You know, I really have to stress this refuge. Because many times we forget this refuge. I was so touched when I went to Sri Lanka. First of all for the first time I thought I was in a Buddhist country. You know many people think Tibet is a very Buddhist, of course. You can sort of say, ninety nine percent of Tibetans are Buddhist. Very very kind of hardline Buddhist, you can say. But whether the teaching has really gone inside the mind and the heart of the grass root level of Tibetans I don’t know. And one big part of this is the fundamental basic teachings of the refuge, many times the Tibetans forget. They are all excited with all kinds of things like smoke offering, I don’t know, but all the high stuff, Dzogchen, Mahamudra. Of course one could always argue that they are the ultimate refuge and all of that. But many times the ultimate refuge is so difficult if you don’t have a relative refuge. Sri Lanka when I went there, it is just so beautiful. For instance as a tourist when I went there. You go to this small village monastery and then this temple managers they come to you and they lead you. And the first place, the first spot they lead us is to a Bodhi tree, a tree. That is the most important because it reminds us the enlightenment. Symbolically and all of that. Historically. That is the most important place. Then they say, well have you had enough now? Then we say can we see more. Then only then they bring you to a Stupa. That is fantastic. Stupa. Now if you still want more only then they take you to a temple with a roof and inside where you can sit and do prostrations. It is the opposite in Tibet. First of all I don’t think there is a Bodhi tree in Tibet but – very important I think because temple is so materialistic and worldly, you know, it has a roof. You can change clothes inside there. You understand what I mean, you can change, you can actually be naked if really necessary. So it is a dwelling place. Whereas the Stupa there is no door to go in. There is no toilet. It is just a mount. That is much more, you know, that is much more useless. And then they take you to the tree, that is the absolute useless. Actually, from the temple’s point, from the materialistic point of view, even to this level of mundane even to this kind of mundane level Sri Lanka reflected me this amazing, it is in there sort of. And this I think is very important because it really makes – this is one country that has been really ravaged you know like. This went through so much of problems insides, you know all kinds of war. But I can almost say I never been to a more peaceful, loving, friendly and so gentle people, ever. This I could see it is because of the acceptance of some of these truth I was talking earlier. This small village temple when I went there was two college girls, Sri Lankan, they were there deeply doing some kind of prayers and meditation. So I waited for some time and when they finished I approached one of them and asked. I was incognito so I acted as a non Buddhist. Anyway I prefer that way because I would look really like a Buddhist gangster there because – they are so good. So I asked, what do you pray for. And this village, small college student, girl. I am a Buddhist, we don’t pray for anything. We just pray so that we can follow the Buddha’s truth. The way of the Buddha. Wow. Lots of mixture of feelings in my mind, kind of got a little bit depressed for a day too. Because I was reflecting myself. Refuge, specially in the Theravada tradition, they really have a very good strong tradition of taking practicing the refuge.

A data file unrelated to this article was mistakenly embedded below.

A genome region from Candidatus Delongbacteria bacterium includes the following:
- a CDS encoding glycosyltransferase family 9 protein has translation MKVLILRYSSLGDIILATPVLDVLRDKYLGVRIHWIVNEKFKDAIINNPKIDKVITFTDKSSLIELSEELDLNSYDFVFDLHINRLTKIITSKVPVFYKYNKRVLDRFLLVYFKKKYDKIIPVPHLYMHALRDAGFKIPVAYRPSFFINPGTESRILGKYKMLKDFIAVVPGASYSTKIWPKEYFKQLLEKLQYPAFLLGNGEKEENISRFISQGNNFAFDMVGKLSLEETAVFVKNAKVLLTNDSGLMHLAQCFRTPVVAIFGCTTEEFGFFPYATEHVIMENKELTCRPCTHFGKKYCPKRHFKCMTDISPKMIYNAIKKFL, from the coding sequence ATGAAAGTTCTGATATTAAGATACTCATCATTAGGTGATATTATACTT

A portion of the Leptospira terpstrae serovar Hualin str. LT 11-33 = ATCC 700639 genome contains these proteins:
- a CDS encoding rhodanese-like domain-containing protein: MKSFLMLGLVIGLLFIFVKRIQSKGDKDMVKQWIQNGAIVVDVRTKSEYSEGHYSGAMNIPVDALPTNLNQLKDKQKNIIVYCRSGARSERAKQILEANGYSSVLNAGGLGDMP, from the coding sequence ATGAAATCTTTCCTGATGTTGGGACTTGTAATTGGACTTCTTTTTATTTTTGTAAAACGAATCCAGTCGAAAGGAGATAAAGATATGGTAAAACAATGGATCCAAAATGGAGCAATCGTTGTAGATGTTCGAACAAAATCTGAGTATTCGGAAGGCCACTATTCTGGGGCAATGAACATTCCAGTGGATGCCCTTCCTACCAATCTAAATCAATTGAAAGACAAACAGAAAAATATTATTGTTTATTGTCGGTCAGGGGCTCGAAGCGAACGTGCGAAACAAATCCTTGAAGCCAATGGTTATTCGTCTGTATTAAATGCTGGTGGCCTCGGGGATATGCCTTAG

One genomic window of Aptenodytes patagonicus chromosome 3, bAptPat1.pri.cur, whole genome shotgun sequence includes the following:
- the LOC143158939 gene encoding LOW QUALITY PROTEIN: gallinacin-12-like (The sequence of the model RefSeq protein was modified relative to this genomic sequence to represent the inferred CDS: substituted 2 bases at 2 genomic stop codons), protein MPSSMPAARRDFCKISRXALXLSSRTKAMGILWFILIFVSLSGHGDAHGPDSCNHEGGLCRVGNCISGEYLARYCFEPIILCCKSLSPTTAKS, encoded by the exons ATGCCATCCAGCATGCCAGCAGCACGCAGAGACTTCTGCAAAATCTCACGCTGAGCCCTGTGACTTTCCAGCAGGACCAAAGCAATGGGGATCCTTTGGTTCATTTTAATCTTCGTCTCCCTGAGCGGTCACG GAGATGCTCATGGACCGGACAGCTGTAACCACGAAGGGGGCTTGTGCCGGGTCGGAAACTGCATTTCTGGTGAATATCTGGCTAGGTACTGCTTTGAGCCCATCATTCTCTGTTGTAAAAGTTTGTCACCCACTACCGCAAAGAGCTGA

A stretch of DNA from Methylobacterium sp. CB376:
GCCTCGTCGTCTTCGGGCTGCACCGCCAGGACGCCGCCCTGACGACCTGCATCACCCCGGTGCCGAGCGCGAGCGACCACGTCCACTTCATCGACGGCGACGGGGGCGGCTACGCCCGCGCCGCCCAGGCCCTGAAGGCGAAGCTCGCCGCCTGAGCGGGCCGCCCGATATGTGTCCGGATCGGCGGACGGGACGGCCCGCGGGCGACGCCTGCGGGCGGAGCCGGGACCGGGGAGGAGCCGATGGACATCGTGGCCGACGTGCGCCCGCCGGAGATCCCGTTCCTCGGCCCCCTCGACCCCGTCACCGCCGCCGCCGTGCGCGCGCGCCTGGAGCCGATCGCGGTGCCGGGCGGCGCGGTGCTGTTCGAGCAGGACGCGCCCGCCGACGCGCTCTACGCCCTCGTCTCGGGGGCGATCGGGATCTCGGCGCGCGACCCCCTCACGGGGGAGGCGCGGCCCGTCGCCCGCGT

Outer, Inner and Secret Refuge, London 2010